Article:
PennDel Women | Canceled
14931
post-template-default,single,single-post,postid-14931,single-format-standard,ajax_fade,page_not_loaded,,select-child-theme-ver-1.0.0,select-theme-ver-3.9,wpb-js-composer js-comp-ver-5.7,vc_responsive

Canceled

There is a parable in the Bible that has made me uncomfortable for some time. Whenever I would read it, I recognized the principle that Jesus was teaching, but my flesh would fight against it, wanting to hold onto my ways instead of God’s ways. The parable illustrates the principle of forgiveness – that thing we know we should do, but somehow, we still aren’t convinced is the right thing to do. After all, some of our pain is deeply rooted and very justified. After reading this parable recently, I saw God’s truth more clearly than ever before in the area of forgiveness. Forgiving others can become a privilege when we truly know that we have been completely forgiven and set free from our debt.

 

 

Matthew 18:21-27 (The Parable of the Unmerciful Servant)

 

Then Peter came to Jesus and asked, “Lord, how many times shall I forgive my brother or sister who sins against me? Up to seven times?”

 

Jesus answered, “I tell you, not seven times, but seventy-seven times. Therefore, the kingdom of heaven is like a king who wanted to settle accounts with his servants. As he began the settlement, a man who owed him ten thousand bags of gold was brought to him. Since he was not able to pay, the master ordered that he and his wife and his children and all that he had be sold to repay the debt. At this the servant fell on his knees before him. ‘Be patient with me,’ he begged, ‘and I will pay back everything.’ The servant’s master took pity on him, canceled the debt and let him go.”

 

A debt of ten thousand bags of gold is immense, but it is still measurable compared to the immeasurable debt we have to God. When God saw that man had sinned and would be unable to pay him back, he sent Jesus to be the ransom for our debt. When we come to the point in our life that we realize our debt to God, we are much like the servant in the parable. We plead for God’s mercy and ask for his forgiveness. Some of us even come to God determined to live the rest of our life paying God back, yet, even with all our intentions, God (the king) sees our impossible promise and decides to have mercy on us. Notice that the king from the parable did not lessen the debt to a more reasonable amount that could be paid back, but rather he canceled the debt completely.

 

God knew that we could never repay the debt that we owed him, so he had compassion on us and released us from the burden. We owe him nothing. This is where I’ve missed it, and where so many of us miss it. We accept God’s forgiveness in the moment, but walk away thinking it can’t be real. Surely, I must make up for this debt I owe. Thus, we live our lives as slaves when we are daughters and sons.

 

Matthew 18:28-35 (The Parable of the Unmerciful Servant…continued)

 

“But when that servant went out, he found one of his fellow servants who owed him a hundred silver coins. He grabbed him and began to choke him. ‘Pay back what you owe me!’ he demanded. His fellow servant fell to his knees and begged him, ‘Be patient with me, and I will pay it back.’ But he refused. Instead, he went off and had the man thrown into prison until he could pay the debt. When the other servants saw what had happened, they were outraged and went and told their master everything that had happened. Then the master called the servant in. ‘You wicked servant,’ he said, ‘I canceled all that debt of yours because you begged me to. Shouldn’t you have had mercy on your fellow servant just as I had on you?’ In anger his master handed him over to the jailers to be tortured, until he should pay back all he owed. This is how my heavenly Father will treat each of you unless you forgive your brother or sister from your heart.”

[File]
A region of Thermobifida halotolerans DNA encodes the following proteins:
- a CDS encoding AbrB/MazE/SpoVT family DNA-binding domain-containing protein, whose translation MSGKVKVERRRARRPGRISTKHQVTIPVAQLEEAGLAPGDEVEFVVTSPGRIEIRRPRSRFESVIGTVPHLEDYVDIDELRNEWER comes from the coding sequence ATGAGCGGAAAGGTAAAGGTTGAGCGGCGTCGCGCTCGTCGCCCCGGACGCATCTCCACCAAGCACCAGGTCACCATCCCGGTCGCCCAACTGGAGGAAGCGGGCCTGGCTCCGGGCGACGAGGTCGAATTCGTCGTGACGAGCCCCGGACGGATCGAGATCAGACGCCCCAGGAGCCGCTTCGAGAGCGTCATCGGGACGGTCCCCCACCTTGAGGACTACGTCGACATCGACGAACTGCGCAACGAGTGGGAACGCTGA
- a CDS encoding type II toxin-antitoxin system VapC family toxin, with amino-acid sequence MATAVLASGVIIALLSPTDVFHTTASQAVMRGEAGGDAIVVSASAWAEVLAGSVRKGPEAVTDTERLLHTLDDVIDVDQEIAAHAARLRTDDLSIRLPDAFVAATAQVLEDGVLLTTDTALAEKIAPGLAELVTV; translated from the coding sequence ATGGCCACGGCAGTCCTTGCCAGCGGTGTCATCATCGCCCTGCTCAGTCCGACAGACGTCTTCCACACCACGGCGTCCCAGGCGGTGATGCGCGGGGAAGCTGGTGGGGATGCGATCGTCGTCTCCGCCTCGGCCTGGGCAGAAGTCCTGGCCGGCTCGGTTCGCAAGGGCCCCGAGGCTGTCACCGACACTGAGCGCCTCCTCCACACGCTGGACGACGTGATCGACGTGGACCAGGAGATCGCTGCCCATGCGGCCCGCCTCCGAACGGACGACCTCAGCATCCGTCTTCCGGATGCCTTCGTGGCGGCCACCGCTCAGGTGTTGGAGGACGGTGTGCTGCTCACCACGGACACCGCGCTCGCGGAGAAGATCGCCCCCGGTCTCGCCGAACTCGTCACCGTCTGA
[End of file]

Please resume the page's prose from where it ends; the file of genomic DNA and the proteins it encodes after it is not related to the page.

In the parable, the servant desired and was given mercy, but he chose to exert pride over those who were in debt to him. He wanted a full payment from those who owed him. What would cause him to treat his servants this way? Why did he need their money so badly? I believe he continued to hold others accountable to their debt in an effort to make up his own deficit. Though his debt was forgiven, he feared being in a place of shame, unable to pay, before his master once again. He did not take responsibility for his debt, but rather blamed others. Next time, he would be sure he was ready to pay up. All this, and yet he owed the master nothing.

 

I need to stop trying to pay God back.

 

This is the revelation I got when reading this parable that has settled the uncomfortable feeling it used to give me. When I stop trying to pay God back and truly receive his forgiveness, I am able to forgive others.

 

We expect others to pay us back when we expect ourselves to pay God back. We hold others accountable to their sins when we believe that God is holding us accountable to our sins.

 

We need to forgive because we have been forgiven (Colossians 3:13). The ability to forgive is more about my belief in what God has done for me than the hurt of what has been done to me. Jesus has made a way for us to live a righteous life no matter our past or what has been done to us. His grace, goodness, and redemption are greater than anything that could ever come against us. We are empowered to live a godly life because we are debt free!

Emily Harbold
Emily Harbold
emilyharbold@gmail.com

Emily is a speaker, writer, and teacher who is currently studying to receive her ministerial credentials. She believes God's word has the power to change a life, which drives her passion to learn, teach, and experience the truth. Emily is also the founder of Full Light Ministries, a speaking ministry, with a special call to pray for babies and pregnant moms. See more content from Emily on her website: fulllightministries.com